Data privacy is a case where the old saying “prevention is better then cure” is definitely true. A small bit of malicious code uploaded to your website could cause major damage, from a pop-up window opening to a password or session being stolen and even complete system compromise. As part of your data security policies you must define the frequency and manner in which your system scans for this type of malicious code and what safeguards are in place to reduce the risk.
Update your software or scripts which you use on your website regularly. Security flaws are being targeted by hackers in the most popular web applications, and a lack of timely updates can make your system vulnerable. You should also limit database or network accessibility to a minimum number of people necessary to perform their duties.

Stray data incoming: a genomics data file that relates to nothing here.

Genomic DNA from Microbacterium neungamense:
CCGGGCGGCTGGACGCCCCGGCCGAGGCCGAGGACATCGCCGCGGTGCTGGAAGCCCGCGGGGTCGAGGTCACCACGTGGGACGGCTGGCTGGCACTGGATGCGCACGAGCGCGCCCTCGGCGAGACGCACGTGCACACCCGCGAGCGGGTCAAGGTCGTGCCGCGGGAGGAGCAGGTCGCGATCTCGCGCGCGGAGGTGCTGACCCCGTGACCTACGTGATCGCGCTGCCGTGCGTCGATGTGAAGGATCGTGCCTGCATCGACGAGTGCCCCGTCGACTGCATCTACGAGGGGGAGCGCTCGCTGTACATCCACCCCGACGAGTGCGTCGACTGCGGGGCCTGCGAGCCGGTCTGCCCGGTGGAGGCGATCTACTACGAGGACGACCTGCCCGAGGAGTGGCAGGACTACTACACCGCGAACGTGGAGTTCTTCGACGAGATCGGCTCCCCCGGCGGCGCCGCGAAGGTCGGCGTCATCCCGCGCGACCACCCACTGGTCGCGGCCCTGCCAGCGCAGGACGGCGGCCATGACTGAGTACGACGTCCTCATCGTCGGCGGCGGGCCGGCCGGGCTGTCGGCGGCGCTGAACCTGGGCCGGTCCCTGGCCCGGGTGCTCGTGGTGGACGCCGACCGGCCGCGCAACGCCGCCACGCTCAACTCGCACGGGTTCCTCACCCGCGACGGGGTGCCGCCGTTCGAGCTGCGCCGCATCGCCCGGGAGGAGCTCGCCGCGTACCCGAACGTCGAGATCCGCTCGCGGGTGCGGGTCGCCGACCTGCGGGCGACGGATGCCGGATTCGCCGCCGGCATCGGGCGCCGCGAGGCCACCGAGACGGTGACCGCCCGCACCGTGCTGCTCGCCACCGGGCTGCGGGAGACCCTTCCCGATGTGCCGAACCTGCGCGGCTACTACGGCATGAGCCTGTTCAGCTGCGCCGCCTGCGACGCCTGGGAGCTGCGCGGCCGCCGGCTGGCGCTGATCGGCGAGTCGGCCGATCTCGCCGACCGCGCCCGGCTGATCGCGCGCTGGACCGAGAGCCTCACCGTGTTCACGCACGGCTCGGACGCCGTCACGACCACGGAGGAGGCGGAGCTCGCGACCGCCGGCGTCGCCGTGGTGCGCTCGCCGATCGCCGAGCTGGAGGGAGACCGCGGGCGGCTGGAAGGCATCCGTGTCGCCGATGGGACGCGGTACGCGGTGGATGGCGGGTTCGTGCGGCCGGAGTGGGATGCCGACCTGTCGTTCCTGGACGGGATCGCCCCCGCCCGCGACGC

Develop a response strategy to deal with potential breaches, and designate an employee to oversee the pop over to this web-site process. Depending on your company, you might need to inform customers, law enforcement, and credit bureaus. This is an important procedure that should be planned out in advance.
Implement strong password requirements for consumer accounts. Make sure you have a good method of storing passwords, including the use of lower and uppercase letters, numerals and special characters, or using salt and slow hash functions. Avoid storing sensitive data about users and, when you must, reduce the risk by encrypting it or deleting the data after a certain period.